“Oh my God. Look at you.” No matter what Lane wore she always looked beautiful, but in this dress Lane was jaw dropping stunning. It fit so perfectly it looked like it had been designed with her in it. The simple milk white satin emphasized Lane’s long, angular body, the tiny pearls edging the strapless bodice and low cut back the only ornamentation.

Reese was surprised when tears filled her eyes. She swiped at them when Lane pivoted to look over her shoulder at an opposite mirror, and hoped she hadn’t notice. But when Lane added a headpiece with a short veil, Reese’s eyes filled all over again. And this time Lane joined her.


Since the whole shopping experience had taken only a couple of hours and Reese still had time to spare before Frank Faircloth would leave work, she agreed to making a final stop on their way out.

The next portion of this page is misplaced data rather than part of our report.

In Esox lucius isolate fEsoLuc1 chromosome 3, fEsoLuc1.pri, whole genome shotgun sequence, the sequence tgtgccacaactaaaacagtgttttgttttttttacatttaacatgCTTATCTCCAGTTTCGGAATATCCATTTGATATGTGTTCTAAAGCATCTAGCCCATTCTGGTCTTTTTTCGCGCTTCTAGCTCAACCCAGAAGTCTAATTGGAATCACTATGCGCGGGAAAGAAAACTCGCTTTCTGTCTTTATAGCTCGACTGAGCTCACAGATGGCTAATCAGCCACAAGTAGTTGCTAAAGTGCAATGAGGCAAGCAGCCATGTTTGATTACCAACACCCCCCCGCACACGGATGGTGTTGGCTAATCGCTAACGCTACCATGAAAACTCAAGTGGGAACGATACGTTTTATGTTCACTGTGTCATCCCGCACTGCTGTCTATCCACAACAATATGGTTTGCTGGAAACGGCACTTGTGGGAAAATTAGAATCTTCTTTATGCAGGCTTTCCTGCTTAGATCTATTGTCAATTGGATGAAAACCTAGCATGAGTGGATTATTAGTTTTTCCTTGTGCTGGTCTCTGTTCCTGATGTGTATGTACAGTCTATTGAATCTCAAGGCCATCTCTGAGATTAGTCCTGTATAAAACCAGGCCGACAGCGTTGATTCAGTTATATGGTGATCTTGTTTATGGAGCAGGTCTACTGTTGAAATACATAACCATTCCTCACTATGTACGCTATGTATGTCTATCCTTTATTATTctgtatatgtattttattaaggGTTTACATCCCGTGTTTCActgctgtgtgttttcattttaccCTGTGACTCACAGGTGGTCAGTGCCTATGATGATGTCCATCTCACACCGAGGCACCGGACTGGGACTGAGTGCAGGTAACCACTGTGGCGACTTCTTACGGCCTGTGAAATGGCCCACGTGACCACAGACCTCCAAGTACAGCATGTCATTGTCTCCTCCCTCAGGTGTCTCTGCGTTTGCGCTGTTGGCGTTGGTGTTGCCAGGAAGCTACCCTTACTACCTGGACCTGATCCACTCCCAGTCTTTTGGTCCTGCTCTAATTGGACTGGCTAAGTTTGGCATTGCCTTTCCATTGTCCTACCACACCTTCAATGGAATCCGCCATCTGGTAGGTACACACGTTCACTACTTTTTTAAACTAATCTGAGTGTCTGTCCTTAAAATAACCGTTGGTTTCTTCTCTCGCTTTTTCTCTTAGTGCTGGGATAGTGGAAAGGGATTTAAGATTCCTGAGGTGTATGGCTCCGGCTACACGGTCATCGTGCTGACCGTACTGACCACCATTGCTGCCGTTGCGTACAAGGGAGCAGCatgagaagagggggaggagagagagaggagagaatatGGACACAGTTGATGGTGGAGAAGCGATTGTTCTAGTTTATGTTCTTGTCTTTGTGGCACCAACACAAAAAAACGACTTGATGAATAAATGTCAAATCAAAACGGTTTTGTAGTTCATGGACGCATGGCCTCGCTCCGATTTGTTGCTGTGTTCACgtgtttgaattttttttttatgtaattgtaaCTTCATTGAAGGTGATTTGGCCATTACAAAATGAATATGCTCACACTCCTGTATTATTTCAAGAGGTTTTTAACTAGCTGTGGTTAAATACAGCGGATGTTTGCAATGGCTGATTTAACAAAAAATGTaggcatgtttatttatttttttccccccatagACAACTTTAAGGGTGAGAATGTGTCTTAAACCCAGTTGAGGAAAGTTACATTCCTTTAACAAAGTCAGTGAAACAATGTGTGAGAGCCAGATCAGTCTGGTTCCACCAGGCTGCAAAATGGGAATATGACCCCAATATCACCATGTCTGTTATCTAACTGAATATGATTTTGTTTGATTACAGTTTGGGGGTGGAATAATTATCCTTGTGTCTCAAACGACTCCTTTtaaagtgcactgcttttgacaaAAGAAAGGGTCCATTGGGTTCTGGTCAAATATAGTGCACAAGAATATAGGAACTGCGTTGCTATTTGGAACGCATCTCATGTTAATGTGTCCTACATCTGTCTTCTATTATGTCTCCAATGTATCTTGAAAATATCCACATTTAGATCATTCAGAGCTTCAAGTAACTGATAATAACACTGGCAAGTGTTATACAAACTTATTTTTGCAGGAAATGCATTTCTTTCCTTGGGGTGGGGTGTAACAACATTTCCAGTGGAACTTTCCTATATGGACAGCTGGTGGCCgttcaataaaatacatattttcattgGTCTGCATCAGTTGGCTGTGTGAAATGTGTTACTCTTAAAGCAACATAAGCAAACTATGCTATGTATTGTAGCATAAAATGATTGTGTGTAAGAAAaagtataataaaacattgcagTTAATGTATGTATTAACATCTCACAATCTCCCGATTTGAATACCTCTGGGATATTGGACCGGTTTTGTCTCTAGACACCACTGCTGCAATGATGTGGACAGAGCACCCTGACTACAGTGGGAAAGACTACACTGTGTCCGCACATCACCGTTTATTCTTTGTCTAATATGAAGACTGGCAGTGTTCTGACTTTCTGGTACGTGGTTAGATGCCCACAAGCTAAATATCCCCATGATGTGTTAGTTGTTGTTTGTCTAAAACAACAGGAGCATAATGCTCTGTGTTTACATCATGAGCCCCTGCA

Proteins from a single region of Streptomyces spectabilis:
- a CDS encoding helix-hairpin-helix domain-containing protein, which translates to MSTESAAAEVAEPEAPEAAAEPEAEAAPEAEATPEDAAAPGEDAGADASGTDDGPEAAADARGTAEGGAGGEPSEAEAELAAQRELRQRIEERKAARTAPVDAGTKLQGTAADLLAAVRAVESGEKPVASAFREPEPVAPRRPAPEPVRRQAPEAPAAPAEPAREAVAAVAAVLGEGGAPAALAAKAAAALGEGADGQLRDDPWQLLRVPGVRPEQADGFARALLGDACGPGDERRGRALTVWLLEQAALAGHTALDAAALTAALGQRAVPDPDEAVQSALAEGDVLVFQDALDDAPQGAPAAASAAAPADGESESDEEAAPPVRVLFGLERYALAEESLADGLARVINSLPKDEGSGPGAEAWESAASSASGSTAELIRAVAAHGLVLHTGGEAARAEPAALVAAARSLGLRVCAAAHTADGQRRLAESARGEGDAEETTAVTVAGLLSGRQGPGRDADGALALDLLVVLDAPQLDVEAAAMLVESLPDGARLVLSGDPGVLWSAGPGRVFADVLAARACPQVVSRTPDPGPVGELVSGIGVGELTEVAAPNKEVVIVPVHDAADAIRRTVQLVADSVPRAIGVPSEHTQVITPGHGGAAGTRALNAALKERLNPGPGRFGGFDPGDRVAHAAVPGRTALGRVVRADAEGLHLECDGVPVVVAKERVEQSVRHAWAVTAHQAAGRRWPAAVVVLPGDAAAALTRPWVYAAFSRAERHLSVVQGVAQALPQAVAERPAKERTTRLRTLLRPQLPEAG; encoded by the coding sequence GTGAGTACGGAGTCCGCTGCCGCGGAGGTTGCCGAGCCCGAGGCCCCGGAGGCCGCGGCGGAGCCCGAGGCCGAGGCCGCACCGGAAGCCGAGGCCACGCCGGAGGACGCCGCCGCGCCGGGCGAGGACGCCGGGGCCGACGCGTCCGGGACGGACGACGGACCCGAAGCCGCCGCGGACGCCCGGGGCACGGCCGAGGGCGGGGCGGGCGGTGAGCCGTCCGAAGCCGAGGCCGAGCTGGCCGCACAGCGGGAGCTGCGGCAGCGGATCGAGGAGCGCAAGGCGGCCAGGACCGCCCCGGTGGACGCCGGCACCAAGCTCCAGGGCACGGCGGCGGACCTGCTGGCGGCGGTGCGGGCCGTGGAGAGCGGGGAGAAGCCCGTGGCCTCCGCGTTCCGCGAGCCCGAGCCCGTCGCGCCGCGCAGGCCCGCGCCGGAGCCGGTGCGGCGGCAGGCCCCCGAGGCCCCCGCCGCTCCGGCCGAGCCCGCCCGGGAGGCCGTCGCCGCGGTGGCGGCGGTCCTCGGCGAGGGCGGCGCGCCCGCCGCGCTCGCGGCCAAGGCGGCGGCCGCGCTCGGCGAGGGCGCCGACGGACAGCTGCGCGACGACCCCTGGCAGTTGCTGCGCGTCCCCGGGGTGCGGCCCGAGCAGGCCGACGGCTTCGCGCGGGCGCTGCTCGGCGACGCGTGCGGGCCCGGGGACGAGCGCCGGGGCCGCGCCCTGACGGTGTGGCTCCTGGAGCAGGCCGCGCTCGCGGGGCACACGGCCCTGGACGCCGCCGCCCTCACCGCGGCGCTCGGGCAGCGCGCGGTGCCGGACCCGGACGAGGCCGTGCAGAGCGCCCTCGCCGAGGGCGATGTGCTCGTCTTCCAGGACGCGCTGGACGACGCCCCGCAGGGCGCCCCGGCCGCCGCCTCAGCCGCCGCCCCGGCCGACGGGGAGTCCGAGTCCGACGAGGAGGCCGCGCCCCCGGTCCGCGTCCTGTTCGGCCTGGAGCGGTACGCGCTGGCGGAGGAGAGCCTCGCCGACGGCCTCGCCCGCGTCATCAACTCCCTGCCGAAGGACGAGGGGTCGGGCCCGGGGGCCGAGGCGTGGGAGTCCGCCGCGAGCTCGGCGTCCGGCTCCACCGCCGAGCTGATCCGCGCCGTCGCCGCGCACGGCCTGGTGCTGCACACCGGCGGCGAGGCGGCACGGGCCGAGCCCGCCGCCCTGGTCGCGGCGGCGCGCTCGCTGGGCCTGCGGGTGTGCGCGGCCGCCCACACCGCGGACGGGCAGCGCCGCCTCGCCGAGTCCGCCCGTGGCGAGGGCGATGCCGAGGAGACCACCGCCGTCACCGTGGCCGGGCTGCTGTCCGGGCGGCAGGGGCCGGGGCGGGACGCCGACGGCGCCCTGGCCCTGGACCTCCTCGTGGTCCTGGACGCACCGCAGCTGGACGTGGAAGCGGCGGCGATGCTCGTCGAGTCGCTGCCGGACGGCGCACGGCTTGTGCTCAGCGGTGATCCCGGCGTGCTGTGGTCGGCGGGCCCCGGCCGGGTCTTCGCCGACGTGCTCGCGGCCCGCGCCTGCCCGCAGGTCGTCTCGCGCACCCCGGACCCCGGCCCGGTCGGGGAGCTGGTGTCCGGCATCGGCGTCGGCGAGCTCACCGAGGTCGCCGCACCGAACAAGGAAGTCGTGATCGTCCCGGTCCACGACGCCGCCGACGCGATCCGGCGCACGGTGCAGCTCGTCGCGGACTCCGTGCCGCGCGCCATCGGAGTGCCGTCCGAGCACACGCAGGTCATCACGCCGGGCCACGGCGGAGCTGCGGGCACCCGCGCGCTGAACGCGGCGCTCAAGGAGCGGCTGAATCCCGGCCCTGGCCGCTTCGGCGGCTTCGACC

“Remember when I told you how much men like lace and satin lingerie?” Lane asked.

Reese tossed her a distrustful look. “Yeah. Why?”

“Because”—she grabbed Reese’s hand before she could bolt—“I’m taking you to the land of clothes that make men weep. My treat.”

Before Reese could holler I’m Being Kidnapped! Lane had dragged her into a dimly lit store that smelled like the day old fruit section of a farmer’s market.

“We’re going to find something to replace those limp cotton things you wear.”

“I like my limp cotton things,” Reese groaned. “So does Ethan. At least he’s never complained about them.”

“He’s not the complaining type, and he loves you.”          

“Yeah, but if he really didn’t like them he’d go out and buy something for me and say, Here, look what I got for you today. Try it on.”

Lane sniffed. “He wouldn’t dare. He’d be too afraid that you’d launch some kind of attack.”